biraam — awadh aur puurab ke dehaatoN meN biimaar ko bimaar ma3 awwal maksuur maj_huul bolte haiN. is kii taqliib biraam ma3 awwal maksuur maj_huul bhoj puurii ke 3ilaaqe meN sun_ne meN aatii hae.
     
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    Qureshpor

    Senior Member
    Panjabi, Urdu پنجابی، اردو
    Thank you marrish SaaHib for a detailed expose of this phenomenon. I always thought matbal for matlab was a Punjabi thing coming from illiterate speakers!

    I wonder if ikaTThaa and ikhaTTaa also belong to this category.

    If I do find out the proper Punjab word for usually, I shall get back to you
     

    marrish

    Senior Member
    اُردو Urdu
    Thank you marrish SaaHib for a detailed expose of this phenomenon. I always thought matbal for matlab was a Punjabi thing coming from illiterate speakers!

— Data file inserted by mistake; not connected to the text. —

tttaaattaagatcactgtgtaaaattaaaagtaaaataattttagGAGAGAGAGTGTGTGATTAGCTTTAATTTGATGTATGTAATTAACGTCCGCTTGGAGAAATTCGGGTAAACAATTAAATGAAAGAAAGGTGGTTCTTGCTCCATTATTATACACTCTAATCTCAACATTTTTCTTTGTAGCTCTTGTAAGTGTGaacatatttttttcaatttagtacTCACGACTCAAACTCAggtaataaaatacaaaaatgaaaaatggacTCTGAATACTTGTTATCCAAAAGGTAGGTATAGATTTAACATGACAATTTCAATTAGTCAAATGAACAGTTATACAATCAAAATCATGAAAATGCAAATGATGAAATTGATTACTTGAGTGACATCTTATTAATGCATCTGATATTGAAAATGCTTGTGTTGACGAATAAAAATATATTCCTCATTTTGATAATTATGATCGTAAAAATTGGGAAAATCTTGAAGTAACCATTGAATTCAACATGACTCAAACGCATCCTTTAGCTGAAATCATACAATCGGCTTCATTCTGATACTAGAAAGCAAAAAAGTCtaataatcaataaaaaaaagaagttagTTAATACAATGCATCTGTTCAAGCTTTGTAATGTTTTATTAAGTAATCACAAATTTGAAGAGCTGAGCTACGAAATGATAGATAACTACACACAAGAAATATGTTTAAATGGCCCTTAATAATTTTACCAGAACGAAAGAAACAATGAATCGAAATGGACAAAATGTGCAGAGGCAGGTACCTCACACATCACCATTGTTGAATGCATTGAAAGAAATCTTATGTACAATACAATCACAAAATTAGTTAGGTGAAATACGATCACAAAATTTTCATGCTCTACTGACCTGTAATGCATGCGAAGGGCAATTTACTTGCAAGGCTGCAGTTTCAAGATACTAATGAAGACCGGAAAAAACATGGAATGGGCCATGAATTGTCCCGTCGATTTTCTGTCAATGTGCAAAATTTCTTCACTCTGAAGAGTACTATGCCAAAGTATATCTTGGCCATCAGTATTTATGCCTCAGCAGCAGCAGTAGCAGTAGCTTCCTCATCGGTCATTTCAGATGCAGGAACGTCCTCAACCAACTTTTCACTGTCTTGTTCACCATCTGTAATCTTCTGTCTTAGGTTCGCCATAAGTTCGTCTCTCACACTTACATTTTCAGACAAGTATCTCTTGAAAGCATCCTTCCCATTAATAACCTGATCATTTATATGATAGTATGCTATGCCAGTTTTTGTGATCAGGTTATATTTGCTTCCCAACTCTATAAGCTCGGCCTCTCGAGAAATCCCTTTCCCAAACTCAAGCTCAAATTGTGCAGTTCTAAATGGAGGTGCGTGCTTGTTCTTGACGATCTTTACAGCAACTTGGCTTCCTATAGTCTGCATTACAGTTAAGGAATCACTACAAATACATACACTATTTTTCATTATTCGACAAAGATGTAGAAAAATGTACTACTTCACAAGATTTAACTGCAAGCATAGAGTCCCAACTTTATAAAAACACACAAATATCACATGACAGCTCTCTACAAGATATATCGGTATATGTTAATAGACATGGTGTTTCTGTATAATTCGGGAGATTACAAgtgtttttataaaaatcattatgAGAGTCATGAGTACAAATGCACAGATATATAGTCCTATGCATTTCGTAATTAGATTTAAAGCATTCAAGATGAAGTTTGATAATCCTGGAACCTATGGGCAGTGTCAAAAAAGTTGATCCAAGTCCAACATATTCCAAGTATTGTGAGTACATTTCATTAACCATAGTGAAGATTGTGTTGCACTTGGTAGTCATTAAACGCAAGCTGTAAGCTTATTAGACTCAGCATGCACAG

I wonder if ikaTThaa and ikhaTTaa also belong to this category.
    I've added some bits of information I could still find. It used to be my view too, regarding 'matbal', and 'adkar'.
     

    bakshink

    Senior Member
    punjabi
    Ah, I had forgotten about the latter. We pronounce it as adkaR!
    May be initially it was to make the tongue twisters easier to speak, but later it became a sort of accepted practice in Punjabi speaking community. My grandmother couldn't speak Luckhnow and when asked to speak it, she would say "khauu" and we as children would break in to splits of laughter but reflecting back today I think, why many or should I say most of the people speak Ambarsar for Amritsar and Lauhr for Lahore, Raulpindi for Rawalpindi and names are always distorted. My uncles Satish was called Teesha and Som was called Soma. In Punjab if some one is named as Jetinder he would almost certainly be called as Jeeta if he doesn't have a nickname and Jasbir Kaur will be called Bhiree even if she has a nickname, so let's not devise new words where they don't exist. There are no hard and fast rules here. Lehsun ( Garlic) is thom, Baingan ( Brinjal) is Vatayun, Pyaz ( Onion is Gandda and Shalgam ( Turnips) are Gonglu but then everyone doesn't use them even if he/she knows them.